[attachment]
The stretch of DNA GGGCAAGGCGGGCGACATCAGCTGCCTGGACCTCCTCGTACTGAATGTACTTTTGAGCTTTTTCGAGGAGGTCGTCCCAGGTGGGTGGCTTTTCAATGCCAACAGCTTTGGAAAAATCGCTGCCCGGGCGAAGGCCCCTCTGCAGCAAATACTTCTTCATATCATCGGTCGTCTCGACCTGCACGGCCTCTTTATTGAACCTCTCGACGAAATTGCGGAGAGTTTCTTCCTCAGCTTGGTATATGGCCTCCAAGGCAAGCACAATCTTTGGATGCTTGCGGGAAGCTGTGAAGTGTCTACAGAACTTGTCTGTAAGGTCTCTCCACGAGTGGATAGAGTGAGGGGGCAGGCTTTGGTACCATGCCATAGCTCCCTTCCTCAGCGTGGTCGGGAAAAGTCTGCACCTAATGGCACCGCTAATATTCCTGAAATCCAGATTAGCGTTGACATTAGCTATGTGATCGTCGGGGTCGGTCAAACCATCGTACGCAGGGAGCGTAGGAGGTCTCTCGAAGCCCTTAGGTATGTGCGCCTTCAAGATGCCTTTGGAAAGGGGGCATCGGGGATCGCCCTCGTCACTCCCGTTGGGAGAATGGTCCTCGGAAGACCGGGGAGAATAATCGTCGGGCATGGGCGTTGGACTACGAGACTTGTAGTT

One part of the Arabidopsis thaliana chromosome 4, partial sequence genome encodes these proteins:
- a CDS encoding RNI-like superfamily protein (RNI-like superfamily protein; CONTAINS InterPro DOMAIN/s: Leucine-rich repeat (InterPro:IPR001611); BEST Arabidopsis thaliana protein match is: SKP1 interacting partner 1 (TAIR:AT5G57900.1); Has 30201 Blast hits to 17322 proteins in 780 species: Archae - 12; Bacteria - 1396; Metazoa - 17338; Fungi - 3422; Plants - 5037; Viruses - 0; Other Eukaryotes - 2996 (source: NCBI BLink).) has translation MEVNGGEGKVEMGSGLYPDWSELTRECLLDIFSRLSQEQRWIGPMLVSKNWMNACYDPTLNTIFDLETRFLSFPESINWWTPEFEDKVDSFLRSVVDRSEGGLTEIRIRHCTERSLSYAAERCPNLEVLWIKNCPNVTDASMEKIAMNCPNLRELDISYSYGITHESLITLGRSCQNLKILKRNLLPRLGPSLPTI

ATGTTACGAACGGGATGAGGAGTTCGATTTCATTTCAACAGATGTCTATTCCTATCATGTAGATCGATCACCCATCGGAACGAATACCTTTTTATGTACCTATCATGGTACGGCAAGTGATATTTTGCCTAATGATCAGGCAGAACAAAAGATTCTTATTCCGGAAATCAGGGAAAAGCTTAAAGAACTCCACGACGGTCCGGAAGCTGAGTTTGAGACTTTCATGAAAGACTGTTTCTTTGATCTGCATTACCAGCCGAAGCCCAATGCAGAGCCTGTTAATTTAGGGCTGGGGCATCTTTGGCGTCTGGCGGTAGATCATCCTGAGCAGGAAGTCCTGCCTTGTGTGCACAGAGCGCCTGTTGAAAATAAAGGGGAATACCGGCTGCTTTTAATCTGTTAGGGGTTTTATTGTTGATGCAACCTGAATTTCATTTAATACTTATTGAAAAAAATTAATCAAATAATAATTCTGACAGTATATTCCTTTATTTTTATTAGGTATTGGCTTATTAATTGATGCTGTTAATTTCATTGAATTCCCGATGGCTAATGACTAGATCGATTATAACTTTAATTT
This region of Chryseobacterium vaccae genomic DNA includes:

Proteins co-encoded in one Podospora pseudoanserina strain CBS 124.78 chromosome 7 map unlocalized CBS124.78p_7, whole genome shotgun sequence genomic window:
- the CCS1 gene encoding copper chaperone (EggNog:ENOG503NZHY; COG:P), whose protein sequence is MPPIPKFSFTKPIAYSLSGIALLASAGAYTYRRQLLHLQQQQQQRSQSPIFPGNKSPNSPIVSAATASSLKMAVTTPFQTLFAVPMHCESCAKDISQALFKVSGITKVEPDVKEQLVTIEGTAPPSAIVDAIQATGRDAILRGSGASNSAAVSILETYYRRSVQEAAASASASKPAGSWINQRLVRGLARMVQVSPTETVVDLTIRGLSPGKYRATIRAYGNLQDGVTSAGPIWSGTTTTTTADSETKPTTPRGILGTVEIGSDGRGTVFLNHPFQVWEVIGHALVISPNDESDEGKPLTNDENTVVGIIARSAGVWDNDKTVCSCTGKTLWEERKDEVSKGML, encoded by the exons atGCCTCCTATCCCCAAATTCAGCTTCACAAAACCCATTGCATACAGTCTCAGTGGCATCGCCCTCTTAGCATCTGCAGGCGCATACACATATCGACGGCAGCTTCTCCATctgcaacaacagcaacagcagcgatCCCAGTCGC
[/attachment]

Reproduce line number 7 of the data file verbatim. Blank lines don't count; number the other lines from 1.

- the CCS1 gene encoding copper chaperone (EggNog:ENOG503NZHY; COG:P), whose protein sequence is MPPIPKFSFTKPIAYSLSGIALLASAGAYTYRRQLLHLQQQQQQRSQSPIFPGNKSPNSPIVSAATASSLKMAVTTPFQTLFAVPMHCESCAKDISQALFKVSGITKVEPDVKEQLVTIEGTAPPSAIVDAIQATGRDAILRGSGASNSAAVSILETYYRRSVQEAAASASASKPAGSWINQRLVRGLARMVQVSPTETVVDLTIRGLSPGKYRATIRAYGNLQDGVTSAGPIWSGTTTTTTADSETKPTTPRGILGTVEIGSDGRGTVFLNHPFQVWEVIGHALVISPNDESDEGKPLTNDENTVVGIIARSAGVWDNDKTVCSCTGKTLWEERKDEVSKGML, encoded by the exons atGCCTCCTATCCCCAAATTCAGCTTCACAAAACCCATTGCATACAGTCTCAGTGGCATCGCCCTCTTAGCATCTGCAGGCGCATACACATATCGACGGCAGCTTCTCCATctgcaacaacagcaacagcagcgatCCCAGTCGC